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    #1

    iron out

    I can solve the problem.
    I can iron out the problem.

    Do they have the same meaning?
    Are they both correct in english usage?

  1. anupumh's Avatar
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    #2

    Re: iron out

    Quote Originally Posted by kelvin123 View Post
    I can solve the problem.
    I can iron out the problem.

    Do they have the same meaning?
    Are they both correct in english usage?
    Yes they mean the same...
    Iron out - English Phrasal Verb - UsingEnglish.com
    iron out - definition of iron out by the Free Online Dictionary, Thesaurus and Encyclopedia.

    Main Entry: iron out
    Part of Speech: verb
    Definition: reconcile a situation
    Synonyms: agree, arbitrate, clear up, compromise, eliminate, eradicate, erase, expedite, get rid of*, harmonize, negotiate, put right, reach agreement, resolve, settle, settle differences, simplify, smooth over, sort out, straighten out, unravel
    Antonyms: make worse, mess up

    * = informal/non-formal usage


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    #3

    Re: iron out

    Quote Originally Posted by kelvin123 View Post
    I can solve the problem.
    I can iron out the problem.

    Do they have the same meaning?
    Are they both correct in english usage?
    Yes, they are both correct.

    They both mean very much the same thing.

    To "iron out" a problem suggests soothing over discord, resolving conflict, settling difficulties.

    "Solve" is more general.

    You could solve the problems that have sprung up between the Shipping Department and the Customer Service Department -- or you could "iron out" those problems.

    But you can't "iron out" a math problem; you can only "solve" it.

  2. bhaisahab's Avatar
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    #4

    Re: iron out

    Quote Originally Posted by kelvin123 View Post
    I can solve the problem.
    I can iron out the problem.

    Do they have the same meaning?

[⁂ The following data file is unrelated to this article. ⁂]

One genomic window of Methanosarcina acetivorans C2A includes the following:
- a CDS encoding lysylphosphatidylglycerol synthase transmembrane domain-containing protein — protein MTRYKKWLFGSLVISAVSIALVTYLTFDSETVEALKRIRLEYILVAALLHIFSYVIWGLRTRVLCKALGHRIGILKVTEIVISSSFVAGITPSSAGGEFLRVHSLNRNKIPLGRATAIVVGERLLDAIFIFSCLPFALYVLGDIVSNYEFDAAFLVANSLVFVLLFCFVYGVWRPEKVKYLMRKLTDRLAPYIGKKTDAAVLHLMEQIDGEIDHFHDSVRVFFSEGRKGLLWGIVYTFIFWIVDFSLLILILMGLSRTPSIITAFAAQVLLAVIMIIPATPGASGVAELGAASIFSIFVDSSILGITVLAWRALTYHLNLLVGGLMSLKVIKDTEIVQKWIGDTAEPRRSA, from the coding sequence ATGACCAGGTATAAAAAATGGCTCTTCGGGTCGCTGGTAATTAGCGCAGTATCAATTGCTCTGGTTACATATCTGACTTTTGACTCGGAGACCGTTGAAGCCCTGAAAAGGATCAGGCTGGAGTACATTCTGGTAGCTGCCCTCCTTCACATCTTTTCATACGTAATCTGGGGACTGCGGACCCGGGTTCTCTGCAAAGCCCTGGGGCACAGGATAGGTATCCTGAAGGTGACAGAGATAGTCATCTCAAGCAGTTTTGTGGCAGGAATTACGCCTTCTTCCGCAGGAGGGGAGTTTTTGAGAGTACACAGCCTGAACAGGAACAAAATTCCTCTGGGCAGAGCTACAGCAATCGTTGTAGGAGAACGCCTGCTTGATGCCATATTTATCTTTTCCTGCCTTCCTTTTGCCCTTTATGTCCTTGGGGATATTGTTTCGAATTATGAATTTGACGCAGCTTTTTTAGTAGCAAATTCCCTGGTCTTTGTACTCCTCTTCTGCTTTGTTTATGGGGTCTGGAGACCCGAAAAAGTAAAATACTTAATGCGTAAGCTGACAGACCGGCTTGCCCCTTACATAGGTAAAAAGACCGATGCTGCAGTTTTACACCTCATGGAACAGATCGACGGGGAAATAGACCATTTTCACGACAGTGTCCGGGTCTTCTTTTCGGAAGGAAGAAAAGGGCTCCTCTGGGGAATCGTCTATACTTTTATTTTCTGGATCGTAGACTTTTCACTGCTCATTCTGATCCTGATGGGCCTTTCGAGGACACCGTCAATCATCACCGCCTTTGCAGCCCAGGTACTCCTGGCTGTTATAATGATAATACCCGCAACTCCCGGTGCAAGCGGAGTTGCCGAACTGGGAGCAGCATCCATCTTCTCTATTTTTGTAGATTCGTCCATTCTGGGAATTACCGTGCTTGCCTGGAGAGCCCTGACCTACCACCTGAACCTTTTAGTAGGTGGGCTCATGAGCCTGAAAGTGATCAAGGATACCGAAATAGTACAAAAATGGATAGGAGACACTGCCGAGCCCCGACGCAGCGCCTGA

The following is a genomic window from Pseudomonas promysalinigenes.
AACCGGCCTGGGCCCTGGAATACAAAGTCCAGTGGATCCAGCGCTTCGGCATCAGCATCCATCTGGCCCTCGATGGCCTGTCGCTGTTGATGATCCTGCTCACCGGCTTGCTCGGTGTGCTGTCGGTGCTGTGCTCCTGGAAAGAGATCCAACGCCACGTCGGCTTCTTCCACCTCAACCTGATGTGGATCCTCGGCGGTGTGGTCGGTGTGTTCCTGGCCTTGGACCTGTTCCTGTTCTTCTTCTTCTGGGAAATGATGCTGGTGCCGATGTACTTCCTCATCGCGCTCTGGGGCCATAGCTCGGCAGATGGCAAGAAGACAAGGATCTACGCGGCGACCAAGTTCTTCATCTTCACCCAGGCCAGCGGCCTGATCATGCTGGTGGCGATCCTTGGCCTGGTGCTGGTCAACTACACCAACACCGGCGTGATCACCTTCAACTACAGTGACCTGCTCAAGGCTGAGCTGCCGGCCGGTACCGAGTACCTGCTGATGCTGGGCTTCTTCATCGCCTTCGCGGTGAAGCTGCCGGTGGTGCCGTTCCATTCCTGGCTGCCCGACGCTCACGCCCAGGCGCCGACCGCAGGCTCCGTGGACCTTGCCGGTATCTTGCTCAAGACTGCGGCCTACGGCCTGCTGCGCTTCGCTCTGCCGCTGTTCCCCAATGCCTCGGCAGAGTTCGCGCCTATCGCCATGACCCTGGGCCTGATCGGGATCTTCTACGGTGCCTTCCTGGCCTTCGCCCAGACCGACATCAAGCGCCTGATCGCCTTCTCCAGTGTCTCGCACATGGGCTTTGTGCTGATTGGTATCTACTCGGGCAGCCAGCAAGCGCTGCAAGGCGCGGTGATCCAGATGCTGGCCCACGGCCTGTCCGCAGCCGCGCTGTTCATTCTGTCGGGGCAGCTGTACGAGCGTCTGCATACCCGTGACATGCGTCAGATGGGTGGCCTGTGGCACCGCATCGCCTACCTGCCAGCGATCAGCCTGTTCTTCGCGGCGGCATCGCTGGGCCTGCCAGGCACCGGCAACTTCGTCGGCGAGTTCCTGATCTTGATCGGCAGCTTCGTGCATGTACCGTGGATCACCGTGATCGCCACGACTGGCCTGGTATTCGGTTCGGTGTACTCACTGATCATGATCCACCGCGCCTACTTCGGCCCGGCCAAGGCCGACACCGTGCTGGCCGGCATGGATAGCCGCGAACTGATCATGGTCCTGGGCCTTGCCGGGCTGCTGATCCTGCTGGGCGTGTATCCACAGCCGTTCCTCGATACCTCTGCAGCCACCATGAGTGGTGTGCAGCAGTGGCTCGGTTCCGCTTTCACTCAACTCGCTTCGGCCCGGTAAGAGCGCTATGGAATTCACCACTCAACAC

Are they both correct in english usage?
    Yes, they mean the same, and yes, they are both correct English usage.

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    #5

    Re: iron out

    Quote Originally Posted by Ann1977 View Post
    Yes, they are both correct.

    They both mean very much the same thing.

    To "iron out" a problem suggests soothing over discord, resolving conflict, settling difficulties.

    "Solve" is more general.

    You could solve the problems that have sprung up between the Shipping Department and the Customer Service Department -- or you could "iron out" those problems.

    But you can't "iron out" a math problem; you can only "solve" it.
    As it is the case with resolve..
    You cannot resolve a math problem, you can only solve...
    I belive "Iron out" is more close to resolve than solve.


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    #6

    Re: iron out

    Quote Originally Posted by anupumh View Post
    As it is the case with resolve..
    You cannot resolve a math problem, you can only solve...
    I belive "Iron out" is more close to resolve than solve.

    I use "resolve" to refer to the outcome of the process of solving a math problem -- that is, when I am thinking of the approach in its aspects of untangling knots or navigating thorny issues.

    For example, if the students had this problem:

    Factor (y - 1)⁴ - (y - 1)

    I might say, "Do this and this and so on .... and now the expression has resolved (or "has been resolved" maybe) to ....(a much simpler one.)"

    But you're right in that I probably don't usually say, "You resolve this problem by doing such and such...."

    . . . but I might
    Last edited by Ann1977; 09-Oct-2009 at 20:29.

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    #7

    Re: iron out

    Quote Originally Posted by Ann1977 View Post
    I use "resolve" to refer to the outcome of the process of solving a math problem -- that is, when I am thinking of the approach in its aspects of untangling knots or navigating thorny issues.